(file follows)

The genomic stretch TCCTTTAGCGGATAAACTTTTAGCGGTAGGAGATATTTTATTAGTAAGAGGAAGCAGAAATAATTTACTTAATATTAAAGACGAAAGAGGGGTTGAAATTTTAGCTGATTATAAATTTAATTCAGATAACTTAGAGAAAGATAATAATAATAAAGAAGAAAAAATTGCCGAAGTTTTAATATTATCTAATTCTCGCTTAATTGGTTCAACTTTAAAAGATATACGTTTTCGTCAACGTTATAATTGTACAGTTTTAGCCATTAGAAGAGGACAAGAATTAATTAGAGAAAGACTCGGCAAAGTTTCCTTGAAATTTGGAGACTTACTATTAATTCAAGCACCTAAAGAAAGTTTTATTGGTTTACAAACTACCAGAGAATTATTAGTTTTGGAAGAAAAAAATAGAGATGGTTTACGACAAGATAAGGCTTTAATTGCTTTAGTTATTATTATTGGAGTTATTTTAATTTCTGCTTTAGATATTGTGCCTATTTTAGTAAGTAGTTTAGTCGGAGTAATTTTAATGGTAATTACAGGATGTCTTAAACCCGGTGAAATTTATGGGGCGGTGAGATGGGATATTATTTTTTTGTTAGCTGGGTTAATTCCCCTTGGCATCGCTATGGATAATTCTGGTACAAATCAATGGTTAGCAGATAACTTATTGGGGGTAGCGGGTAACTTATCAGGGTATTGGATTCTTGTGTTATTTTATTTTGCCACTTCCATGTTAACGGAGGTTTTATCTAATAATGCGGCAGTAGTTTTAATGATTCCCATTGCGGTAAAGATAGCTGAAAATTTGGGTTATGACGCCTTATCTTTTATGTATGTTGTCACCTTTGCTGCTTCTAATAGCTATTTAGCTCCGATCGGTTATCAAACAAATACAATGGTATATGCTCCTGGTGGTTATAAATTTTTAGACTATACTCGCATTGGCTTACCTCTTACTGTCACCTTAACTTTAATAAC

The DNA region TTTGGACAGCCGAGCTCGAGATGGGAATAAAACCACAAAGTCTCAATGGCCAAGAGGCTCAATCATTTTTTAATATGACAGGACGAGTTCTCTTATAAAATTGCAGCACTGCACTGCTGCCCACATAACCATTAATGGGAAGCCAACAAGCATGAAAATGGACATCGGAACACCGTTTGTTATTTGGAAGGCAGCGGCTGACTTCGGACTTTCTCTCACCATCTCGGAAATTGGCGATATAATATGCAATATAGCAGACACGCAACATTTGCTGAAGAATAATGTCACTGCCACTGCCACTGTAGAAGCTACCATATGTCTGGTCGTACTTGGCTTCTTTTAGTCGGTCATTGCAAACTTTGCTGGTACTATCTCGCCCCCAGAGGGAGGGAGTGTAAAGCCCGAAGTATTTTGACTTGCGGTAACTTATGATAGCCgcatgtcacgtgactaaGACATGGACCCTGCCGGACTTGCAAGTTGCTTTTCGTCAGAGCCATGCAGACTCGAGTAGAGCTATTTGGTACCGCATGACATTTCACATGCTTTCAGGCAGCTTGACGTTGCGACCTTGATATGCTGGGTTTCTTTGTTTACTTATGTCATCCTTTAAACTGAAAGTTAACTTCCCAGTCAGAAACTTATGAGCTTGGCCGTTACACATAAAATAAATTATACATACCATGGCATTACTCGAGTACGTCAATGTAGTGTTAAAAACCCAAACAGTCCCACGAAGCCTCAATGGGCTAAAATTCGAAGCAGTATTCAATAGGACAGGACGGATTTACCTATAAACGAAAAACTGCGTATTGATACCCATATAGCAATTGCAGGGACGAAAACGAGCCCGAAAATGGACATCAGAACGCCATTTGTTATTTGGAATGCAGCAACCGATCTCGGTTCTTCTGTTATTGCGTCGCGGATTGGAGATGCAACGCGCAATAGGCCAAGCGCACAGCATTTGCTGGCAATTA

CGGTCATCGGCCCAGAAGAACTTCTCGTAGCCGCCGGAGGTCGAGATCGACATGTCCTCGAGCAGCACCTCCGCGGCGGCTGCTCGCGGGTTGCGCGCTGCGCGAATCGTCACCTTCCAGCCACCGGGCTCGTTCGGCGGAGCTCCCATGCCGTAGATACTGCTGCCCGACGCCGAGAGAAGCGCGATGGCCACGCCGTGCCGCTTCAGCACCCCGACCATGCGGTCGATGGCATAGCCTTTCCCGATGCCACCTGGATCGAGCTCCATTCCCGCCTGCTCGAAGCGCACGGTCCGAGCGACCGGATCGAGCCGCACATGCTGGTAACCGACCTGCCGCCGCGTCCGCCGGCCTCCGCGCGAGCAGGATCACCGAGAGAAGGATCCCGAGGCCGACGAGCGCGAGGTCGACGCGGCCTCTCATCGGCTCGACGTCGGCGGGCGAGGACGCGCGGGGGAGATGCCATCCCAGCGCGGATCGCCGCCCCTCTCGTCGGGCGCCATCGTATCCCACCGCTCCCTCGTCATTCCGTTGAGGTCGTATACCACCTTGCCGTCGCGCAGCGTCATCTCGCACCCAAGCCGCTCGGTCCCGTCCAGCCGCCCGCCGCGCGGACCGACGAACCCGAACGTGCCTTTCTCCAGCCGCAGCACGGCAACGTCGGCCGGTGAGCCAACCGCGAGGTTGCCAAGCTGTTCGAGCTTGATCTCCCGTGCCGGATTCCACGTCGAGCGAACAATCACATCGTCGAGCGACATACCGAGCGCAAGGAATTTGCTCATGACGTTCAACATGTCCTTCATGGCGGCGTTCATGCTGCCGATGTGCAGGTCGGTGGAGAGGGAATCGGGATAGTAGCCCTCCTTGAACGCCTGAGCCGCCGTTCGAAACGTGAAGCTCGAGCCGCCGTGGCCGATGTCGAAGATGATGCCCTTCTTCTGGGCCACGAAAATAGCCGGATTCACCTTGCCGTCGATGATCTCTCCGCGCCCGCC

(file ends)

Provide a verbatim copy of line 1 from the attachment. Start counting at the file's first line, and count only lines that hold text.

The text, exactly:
The genomic stretch TCCTTTAGCGGATAAACTTTTAGCGGTAGGAGATATTTTATTAGTAAGAGGAAGCAGAAATAATTTACTTAATATTAAAGACGAAAGAGGGGTTGAAATTTTAGCTGATTATAAATTTAATTCAGATAACTTAGAGAAAGATAATAATAATAAAGAAGAAAAAATTGCCGAAGTTTTAATATTATCTAATTCTCGCTTAATTGGTTCAACTTTAAAAGATATACGTTTTCGTCAACGTTATAATTGTACAGTTTTAGCCATTAGAAGAGGACAAGAATTAATTAGAGAAAGACTCGGCAAAGTTTCCTTGAAATTTGGAGACTTACTATTAATTCAAGCACCTAAAGAAAGTTTTATTGGTTTACAAACTACCAGAGAATTATTAGTTTTGGAAGAAAAAAATAGAGATGGTTTACGACAAGATAAGGCTTTAATTGCTTTAGTTATTATTATTGGAGTTATTTTAATTTCTGCTTTAGATATTGTGCCTATTTTAGTAAGTAGTTTAGTCGGAGTAATTTTAATGGTAATTACAGGATGTCTTAAACCCGGTGAAATTTATGGGGCGGTGAGATGGGATATTATTTTTTTGTTAGCTGGGTTAATTCCCCTTGGCATCGCTATGGATAATTCTGGTACAAATCAATGGTTAGCAGATAACTTATTGGGGGTAGCGGGTAACTTATCAGGGTATTGGATTCTTGTGTTATTTTATTTTGCCACTTCCATGTTAACGGAGGTTTTATCTAATAATGCGGCAGTAGTTTTAATGATTCCCATTGCGGTAAAGATAGCTGAAAATTTGGGTTATGACGCCTTATCTTTTATGTATGTTGTCACCTTTGCTGCTTCTAATAGCTATTTAGCTCCGATCGGTTATCAAACAAATACAATGGTATATGCTCCTGGTGGTTATAAATTTTTAGACTATACTCGCATTGGCTTACCTCTTACTGTCACCTTAACTTTAATAAC